SACRAMENTO COUNTY, Calif. — The mother of a girl who was killed in 2020 while in the care of Sacramento's foster care system has filed a lawsuit against the system for negligence.
Kendra Czekaj was struck and killed by a truck on Interstate-80 on Jan. 15, 2020, as she chased after a friend who was running away from the children's home. Kendra was 12 years old at the time of her death. The two had been staying at the Children’s Receiving Home of Sacramento.
Kendra was previously described to ABC10 as a “heart-warming person,” “very energetic,“ with an "amazing personality.”
Now Michele Bryant, Kendra's mother, is filing a suit against the children's home and Sacramento County for the "negligent and unlawful actions that resulted in Kendra's death." Michele said in a press release through the National Center for Youth Law that Kendra was in and out of the children's home 15 times in 11 days leading up to her death.
"The foster care system that was supposed to keep her safe utterly failed her and instead put her in harm’s way," Michele said in the statement.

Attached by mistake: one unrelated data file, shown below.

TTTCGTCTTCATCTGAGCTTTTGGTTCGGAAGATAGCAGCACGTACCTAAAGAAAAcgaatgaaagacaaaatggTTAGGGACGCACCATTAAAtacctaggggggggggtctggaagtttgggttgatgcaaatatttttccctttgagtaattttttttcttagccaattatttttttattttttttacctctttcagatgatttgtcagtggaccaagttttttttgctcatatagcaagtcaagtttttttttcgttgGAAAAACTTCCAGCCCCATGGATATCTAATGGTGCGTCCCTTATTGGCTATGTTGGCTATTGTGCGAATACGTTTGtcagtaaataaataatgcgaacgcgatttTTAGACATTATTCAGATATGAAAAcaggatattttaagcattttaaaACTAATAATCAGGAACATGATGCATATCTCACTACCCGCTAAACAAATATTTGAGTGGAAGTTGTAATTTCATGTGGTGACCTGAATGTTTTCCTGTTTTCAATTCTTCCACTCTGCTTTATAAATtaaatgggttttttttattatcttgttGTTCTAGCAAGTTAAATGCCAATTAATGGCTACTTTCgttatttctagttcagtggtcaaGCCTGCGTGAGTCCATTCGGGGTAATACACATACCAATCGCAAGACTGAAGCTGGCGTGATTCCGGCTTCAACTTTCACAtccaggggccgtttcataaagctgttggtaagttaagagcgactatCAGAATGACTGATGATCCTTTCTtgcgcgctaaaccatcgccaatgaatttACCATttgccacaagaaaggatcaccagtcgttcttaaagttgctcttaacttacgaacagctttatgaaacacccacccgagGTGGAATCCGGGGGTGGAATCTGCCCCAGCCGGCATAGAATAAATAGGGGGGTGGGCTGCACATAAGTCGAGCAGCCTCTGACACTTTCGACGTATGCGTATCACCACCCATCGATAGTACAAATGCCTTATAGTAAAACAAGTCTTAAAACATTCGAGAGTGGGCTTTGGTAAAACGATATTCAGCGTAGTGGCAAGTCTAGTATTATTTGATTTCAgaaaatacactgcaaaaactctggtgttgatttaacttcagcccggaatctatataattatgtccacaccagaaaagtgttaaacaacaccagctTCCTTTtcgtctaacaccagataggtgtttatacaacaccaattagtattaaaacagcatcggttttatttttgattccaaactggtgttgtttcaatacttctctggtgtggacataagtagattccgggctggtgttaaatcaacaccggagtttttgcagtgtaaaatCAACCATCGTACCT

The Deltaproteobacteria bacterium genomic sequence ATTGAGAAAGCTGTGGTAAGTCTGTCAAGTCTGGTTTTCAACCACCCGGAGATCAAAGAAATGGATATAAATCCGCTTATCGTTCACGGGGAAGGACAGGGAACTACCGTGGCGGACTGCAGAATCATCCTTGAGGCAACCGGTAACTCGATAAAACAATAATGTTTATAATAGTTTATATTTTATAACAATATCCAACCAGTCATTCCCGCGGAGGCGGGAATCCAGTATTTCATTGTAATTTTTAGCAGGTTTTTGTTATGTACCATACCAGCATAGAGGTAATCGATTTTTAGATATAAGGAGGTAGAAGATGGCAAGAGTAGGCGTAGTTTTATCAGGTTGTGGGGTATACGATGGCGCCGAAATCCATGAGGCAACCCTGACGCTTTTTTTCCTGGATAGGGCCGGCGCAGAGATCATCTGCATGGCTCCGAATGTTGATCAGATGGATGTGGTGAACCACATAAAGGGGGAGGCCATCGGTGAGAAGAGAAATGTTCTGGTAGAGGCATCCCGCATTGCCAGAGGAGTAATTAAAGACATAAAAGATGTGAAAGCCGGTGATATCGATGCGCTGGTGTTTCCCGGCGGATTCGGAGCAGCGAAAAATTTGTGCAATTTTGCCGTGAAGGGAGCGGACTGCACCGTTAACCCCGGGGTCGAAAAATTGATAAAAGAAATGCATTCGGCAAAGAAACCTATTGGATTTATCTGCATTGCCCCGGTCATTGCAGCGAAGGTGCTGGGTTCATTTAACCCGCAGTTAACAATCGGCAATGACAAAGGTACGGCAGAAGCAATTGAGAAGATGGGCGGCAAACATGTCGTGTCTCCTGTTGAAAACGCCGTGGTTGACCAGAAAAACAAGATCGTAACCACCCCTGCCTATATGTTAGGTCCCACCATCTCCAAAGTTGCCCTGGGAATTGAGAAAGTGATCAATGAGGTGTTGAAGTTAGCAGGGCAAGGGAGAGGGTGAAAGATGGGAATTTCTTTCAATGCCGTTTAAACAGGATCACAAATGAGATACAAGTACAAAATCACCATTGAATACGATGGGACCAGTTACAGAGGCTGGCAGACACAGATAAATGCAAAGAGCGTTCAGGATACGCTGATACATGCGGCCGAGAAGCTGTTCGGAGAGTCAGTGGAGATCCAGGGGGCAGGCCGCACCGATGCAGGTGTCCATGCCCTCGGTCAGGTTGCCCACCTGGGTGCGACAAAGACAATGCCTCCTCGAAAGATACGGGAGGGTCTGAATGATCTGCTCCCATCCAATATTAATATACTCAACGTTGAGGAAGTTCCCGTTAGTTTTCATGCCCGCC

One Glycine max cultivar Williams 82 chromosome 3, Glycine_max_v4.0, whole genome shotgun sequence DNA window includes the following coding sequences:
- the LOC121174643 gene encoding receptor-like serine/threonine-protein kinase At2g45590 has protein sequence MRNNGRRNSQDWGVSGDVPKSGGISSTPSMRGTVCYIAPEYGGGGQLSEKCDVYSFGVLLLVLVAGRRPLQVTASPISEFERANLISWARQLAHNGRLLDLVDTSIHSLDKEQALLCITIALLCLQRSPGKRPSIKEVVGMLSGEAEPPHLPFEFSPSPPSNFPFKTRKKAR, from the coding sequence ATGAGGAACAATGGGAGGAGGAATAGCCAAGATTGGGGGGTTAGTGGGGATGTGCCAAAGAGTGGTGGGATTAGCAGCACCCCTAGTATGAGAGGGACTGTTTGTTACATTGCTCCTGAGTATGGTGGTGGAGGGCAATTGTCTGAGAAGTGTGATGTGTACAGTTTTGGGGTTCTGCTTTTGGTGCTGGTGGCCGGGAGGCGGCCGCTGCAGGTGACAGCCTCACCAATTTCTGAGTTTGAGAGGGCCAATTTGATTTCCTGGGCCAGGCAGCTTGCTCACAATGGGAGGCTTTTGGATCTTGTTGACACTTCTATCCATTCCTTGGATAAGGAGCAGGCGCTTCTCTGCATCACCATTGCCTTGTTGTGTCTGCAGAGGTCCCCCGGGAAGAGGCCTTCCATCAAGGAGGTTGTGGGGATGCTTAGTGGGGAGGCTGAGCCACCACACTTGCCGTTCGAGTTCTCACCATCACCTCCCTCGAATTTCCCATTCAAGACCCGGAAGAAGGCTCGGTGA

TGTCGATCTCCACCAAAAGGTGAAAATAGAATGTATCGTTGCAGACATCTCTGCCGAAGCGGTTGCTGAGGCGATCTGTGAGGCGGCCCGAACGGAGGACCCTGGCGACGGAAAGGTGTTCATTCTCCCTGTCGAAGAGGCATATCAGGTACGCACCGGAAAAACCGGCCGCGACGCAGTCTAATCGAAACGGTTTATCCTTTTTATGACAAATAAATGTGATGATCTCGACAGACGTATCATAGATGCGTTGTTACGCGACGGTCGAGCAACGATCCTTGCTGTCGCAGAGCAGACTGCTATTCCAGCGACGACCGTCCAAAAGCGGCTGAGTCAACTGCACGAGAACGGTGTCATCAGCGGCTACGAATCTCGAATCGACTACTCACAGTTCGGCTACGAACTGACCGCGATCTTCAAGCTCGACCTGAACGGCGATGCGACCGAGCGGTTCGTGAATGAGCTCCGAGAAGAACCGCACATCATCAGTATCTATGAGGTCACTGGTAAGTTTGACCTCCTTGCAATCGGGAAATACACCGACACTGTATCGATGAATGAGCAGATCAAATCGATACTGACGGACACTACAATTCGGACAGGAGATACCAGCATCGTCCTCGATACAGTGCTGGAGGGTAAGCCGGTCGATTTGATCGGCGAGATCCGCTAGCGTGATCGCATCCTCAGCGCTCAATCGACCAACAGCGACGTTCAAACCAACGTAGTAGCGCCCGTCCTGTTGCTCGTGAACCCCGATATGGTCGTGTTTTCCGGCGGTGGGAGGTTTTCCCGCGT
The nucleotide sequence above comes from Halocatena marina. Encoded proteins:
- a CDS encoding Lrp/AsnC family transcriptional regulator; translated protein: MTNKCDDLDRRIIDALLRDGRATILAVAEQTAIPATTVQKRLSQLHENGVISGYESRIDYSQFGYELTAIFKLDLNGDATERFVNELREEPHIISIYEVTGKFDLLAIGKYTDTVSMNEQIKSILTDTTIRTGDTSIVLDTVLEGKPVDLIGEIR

Kendra's father, Carewin “Glenn” Czekaj, was sentenced in July 2020 and is currently serving a 14-year prison sentence at Pleasant Valley State Prison after he was found guilty of sexually abusing Kendra. She was removed from her father and step-mother's custody in March 2019.
Sacramento County spokesperson Kim Nava said it is Sacramento County’s policy not to comment on pending litigation.
Children's Receiving Home of Sacramento (CRH) responded to the lawsuit Tuesday afternoon.
“The entire CRH community remains devastated by the tragic death of Kendra Czekaj in January 2020,” said Glynis Butler-Stone, CEO of CRH, in a statement sent to ABC10 by CRH's legal counsel Cynthia Lawrence. “We have always felt a deep sense of professional and personal responsibility for the children and youths placed in our care.”
Lawrence said that aspects of the lawsuit were "blatantly false." The response from CRH said that they "appropriately followed" their state-approved protocols during the events leading up to Kendra's death. CRH cited an investigation by the Community Care Licensing Division of the California Department of Social Services where no citations were issued against CRH.
CRH said their policy is to try and dissuade youth from leaving, follow them if they leave, encourage them to return, and if they lose sight of them, file a missing children's report with authorities.
In their response to the lawsuit, CRH said they won't be making further comment on Kendra's case at this time because her death is under litigation and HIPPA laws protect youths in their care.
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